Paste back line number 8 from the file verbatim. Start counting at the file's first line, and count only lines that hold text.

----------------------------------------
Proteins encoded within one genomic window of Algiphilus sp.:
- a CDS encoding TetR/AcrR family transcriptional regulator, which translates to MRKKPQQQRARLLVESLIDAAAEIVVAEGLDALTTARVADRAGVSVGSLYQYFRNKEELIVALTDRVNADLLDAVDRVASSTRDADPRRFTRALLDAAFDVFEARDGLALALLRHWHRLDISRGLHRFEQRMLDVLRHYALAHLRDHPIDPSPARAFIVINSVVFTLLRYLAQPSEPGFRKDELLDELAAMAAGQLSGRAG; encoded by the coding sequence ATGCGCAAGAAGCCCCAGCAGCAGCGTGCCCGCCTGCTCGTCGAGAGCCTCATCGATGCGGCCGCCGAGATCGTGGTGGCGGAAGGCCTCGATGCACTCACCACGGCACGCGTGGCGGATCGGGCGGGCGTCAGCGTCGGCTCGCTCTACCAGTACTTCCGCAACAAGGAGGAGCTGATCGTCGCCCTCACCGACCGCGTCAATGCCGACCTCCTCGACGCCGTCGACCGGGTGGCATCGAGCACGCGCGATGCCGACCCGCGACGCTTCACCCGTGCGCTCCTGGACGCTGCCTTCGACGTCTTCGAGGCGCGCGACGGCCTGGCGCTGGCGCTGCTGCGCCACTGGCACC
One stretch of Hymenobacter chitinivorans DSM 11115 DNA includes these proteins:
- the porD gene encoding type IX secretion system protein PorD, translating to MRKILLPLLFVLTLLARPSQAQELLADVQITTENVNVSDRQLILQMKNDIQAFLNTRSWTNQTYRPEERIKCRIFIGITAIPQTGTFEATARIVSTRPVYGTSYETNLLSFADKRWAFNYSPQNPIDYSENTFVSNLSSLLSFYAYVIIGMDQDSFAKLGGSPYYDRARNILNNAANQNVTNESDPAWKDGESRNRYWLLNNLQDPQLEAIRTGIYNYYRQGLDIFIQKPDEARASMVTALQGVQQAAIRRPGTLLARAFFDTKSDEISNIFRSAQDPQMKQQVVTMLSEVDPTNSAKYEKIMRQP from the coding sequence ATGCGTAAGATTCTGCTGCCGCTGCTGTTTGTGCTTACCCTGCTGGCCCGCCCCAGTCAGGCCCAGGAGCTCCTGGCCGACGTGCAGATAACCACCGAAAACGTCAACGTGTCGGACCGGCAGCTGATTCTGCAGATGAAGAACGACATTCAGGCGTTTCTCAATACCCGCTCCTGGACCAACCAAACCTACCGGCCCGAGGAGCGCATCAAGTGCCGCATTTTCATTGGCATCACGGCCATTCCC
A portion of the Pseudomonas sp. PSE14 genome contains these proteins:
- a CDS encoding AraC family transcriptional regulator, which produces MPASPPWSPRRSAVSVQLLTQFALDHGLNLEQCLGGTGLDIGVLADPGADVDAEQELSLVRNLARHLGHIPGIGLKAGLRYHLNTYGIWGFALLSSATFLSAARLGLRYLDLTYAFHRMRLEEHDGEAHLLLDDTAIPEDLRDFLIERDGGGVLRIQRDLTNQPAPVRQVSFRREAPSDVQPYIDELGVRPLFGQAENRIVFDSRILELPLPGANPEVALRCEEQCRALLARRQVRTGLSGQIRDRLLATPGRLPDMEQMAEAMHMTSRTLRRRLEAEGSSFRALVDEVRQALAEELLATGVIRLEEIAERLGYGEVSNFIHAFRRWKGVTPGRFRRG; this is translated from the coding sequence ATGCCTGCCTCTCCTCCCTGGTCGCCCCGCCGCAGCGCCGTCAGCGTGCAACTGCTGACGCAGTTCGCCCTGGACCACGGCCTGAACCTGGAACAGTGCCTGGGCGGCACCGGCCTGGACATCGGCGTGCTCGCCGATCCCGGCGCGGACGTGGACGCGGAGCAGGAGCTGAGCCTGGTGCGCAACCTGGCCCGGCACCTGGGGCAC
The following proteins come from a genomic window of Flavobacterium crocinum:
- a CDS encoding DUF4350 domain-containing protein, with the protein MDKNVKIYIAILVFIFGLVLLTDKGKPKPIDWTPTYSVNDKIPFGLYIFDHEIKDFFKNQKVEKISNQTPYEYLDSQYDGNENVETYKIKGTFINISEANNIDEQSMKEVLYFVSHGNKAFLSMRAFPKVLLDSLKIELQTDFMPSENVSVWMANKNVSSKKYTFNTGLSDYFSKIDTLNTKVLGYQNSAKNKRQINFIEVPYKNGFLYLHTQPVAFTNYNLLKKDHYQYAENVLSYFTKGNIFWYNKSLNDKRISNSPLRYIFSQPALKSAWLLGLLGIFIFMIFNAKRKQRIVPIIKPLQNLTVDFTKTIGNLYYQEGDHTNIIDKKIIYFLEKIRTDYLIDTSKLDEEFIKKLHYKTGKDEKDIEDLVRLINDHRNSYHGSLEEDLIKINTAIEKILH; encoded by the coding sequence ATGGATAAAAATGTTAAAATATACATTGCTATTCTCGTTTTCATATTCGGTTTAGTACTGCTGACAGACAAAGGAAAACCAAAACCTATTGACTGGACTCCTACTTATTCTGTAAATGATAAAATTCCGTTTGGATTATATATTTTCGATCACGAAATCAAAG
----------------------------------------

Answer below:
- a CDS encoding DUF4350 domain-containing protein, with the protein MDKNVKIYIAILVFIFGLVLLTDKGKPKPIDWTPTYSVNDKIPFGLYIFDHEIKDFFKNQKVEKISNQTPYEYLDSQYDGNENVETYKIKGTFINISEANNIDEQSMKEVLYFVSHGNKAFLSMRAFPKVLLDSLKIELQTDFMPSENVSVWMANKNVSSKKYTFNTGLSDYFSKIDTLNTKVLGYQNSAKNKRQINFIEVPYKNGFLYLHTQPVAFTNYNLLKKDHYQYAENVLSYFTKGNIFWYNKSLNDKRISNSPLRYIFSQPALKSAWLLGLLGIFIFMIFNAKRKQRIVPIIKPLQNLTVDFTKTIGNLYYQEGDHTNIIDKKIIYFLEKIRTDYLIDTSKLDEEFIKKLHYKTGKDEKDIEDLVRLINDHRNSYHGSLEEDLIKINTAIEKILH; encoded by the coding sequence ATGGATAAAAATGTTAAAATATACATTGCTATTCTCGTTTTCATATTCGGTTTAGTACTGCTGACAGACAAAGGAAAACCAAAACCTATTGACTGGACTCCTACTTATTCTGTAAATGATAAAATTCCGTTTGGATTATATATTTTCGATCACGAAATCAAAG